Friday, October 10, 2014

The Chuckling Whatsit

As I am reviewing spooky graphic novels during this month, I would be negligent if I did not include a work by one of the most prolific and macabre artists of the past few decades. Richard Sala has created a number of impressively creepy, funny, and suspenseful comics for a wide range of readers. He can make quick, violent, colorful confections like this past year's e-comic Violenzia, or suspenseful and fun children's fare like Cat Burglar Black. He is a master of combining various gothic elements in narrative and visual form. His art style is very distinctive, an amalgamation of Mad magazine details and Expressionism as well as elements of Charles Addams and Edward Gorey throughout. He is excellent at creating tone and conveying a punchy story, as you can see from the first couple pages of a story originally serialized in Zero Zero, The Chuckling Whatsit:
The plot of The Chuckling Whatsit is layered like an onion, partly about the search for a creepy set of dolls made from human body parts, a slack-about writer looking for work, a lost folk artist, a serial murderer who targets horoscope authors, and a secret society of villains and assassins. There are many excellent, surprising details in the backgrounds as well as visually striking characters, from the masked female burglar who is always carrying a rose to the hulking, lurking henchman who has a huge scar across his forehead and carries a sack that barks orders at him. Not only does Sala deliver an excellent plot and mystery, dropping hints and information like bread crumbs, he also provides a motley and memorable cast of players.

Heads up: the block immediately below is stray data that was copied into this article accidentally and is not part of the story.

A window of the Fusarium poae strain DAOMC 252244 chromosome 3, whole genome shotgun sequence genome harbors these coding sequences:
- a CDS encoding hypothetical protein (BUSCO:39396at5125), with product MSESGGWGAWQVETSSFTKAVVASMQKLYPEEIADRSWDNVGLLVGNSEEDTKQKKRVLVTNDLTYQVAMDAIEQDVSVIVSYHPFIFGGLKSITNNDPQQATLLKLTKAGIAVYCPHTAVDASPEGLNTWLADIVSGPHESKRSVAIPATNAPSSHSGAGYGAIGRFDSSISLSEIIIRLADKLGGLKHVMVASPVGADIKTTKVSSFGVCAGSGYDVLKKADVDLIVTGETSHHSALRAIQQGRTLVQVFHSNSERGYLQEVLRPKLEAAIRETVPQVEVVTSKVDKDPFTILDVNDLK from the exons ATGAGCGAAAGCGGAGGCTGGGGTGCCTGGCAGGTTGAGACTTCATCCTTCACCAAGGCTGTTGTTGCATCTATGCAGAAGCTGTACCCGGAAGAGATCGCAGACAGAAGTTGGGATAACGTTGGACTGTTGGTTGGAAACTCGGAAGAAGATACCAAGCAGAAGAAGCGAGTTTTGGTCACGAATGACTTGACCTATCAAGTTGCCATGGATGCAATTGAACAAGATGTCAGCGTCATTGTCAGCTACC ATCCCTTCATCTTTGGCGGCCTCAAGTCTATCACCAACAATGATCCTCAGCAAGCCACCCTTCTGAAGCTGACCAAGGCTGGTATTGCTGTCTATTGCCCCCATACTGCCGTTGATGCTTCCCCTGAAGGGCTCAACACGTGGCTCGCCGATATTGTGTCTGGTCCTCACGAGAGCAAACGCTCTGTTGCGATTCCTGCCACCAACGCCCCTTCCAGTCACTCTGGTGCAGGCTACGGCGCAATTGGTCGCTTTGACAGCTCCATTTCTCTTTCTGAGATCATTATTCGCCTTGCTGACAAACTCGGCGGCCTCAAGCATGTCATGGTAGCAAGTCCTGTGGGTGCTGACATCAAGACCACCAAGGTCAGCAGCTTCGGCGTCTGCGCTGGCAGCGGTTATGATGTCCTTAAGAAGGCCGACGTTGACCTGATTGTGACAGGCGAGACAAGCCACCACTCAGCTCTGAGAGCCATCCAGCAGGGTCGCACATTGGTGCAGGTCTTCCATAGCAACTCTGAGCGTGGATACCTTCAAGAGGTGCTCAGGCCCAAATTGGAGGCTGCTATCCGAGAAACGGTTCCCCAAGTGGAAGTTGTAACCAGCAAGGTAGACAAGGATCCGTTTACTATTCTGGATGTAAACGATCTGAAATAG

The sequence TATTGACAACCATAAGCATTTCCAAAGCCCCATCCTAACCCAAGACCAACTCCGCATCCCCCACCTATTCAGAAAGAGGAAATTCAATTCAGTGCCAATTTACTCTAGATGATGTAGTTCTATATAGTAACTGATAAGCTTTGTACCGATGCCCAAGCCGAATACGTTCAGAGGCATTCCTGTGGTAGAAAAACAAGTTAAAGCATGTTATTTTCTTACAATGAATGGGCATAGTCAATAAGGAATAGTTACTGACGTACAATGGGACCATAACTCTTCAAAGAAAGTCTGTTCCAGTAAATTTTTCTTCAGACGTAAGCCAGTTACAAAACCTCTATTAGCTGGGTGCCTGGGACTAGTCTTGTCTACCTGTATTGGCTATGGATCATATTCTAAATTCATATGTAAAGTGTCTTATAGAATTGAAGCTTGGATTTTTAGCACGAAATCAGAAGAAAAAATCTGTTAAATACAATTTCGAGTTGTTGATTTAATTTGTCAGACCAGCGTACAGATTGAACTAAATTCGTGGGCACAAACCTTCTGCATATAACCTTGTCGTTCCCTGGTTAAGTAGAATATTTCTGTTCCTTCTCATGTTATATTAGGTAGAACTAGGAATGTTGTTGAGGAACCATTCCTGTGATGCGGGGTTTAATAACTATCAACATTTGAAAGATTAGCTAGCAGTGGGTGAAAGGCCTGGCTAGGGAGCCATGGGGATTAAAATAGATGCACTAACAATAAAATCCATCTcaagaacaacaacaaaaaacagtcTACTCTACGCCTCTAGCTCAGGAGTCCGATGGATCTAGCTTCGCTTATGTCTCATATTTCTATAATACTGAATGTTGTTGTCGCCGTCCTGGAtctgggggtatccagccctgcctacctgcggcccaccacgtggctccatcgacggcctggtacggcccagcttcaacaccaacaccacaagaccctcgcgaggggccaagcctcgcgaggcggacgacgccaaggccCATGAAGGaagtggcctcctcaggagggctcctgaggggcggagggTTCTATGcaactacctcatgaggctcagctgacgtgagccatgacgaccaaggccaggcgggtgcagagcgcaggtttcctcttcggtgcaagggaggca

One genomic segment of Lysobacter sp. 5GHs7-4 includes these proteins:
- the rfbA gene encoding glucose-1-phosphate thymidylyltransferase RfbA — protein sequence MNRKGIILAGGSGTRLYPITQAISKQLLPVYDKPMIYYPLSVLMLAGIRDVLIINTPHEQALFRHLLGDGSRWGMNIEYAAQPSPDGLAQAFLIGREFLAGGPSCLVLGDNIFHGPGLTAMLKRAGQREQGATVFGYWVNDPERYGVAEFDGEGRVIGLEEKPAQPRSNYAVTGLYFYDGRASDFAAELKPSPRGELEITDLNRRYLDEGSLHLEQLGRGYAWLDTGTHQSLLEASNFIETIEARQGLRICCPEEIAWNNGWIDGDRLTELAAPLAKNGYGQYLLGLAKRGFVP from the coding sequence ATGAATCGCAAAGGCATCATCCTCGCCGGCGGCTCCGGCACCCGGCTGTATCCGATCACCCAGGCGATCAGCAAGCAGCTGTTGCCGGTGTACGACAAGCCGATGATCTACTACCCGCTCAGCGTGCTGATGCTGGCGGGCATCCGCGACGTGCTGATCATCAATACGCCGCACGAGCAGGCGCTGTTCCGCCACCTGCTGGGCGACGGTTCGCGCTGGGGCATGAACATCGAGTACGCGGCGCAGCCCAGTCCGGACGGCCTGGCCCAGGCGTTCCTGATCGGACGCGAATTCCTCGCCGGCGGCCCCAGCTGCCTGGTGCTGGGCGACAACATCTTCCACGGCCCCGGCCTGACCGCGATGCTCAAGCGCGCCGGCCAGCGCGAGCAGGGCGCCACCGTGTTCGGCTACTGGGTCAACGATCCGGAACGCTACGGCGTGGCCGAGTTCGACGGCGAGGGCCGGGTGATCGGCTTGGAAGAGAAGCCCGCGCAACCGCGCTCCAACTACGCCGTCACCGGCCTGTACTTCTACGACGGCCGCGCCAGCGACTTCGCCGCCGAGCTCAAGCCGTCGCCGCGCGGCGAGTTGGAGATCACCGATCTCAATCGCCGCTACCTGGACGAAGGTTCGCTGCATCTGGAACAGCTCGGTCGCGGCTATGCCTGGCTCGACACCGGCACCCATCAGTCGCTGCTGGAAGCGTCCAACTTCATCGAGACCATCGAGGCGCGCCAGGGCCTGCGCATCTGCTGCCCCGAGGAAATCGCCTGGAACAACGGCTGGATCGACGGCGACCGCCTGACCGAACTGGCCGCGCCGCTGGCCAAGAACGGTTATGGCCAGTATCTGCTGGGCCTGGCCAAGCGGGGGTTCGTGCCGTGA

Among Sala's other works are his story collection Mad Night, Peculia and the Groon Grove Vampires, Delphine, Black Cat Crossing, The Hidden, and his most recent work, In a Glass Grotesquely. He speaks more about his many works and career in this interview.

All of the reviews I have read of this classic book have been very positive. Publishers Weekly wrote that "The wildly imaginative storytelling and sly pastiche of lurid pulp material make an appealing mix." The Onion A.V. Club's Stephen Thompson opined, "Although its ornate lettering and perfect crosshatching are great to look at, the truly admirable quality of The Chuckling Whatsit lies in its labyrinthine plot."

The Chuckling Whatsit was published by Fantagraphics Books, who provide a preview and much more here.


  1. "... an amalgamation of Mad magazine details with art deco geometry and design..."

    Maybe more Expressionist than Deco... :-)

  2. I can see a lot of Expressionism, but those geometric structures are what strike me. Dare I say it has all three styles going on?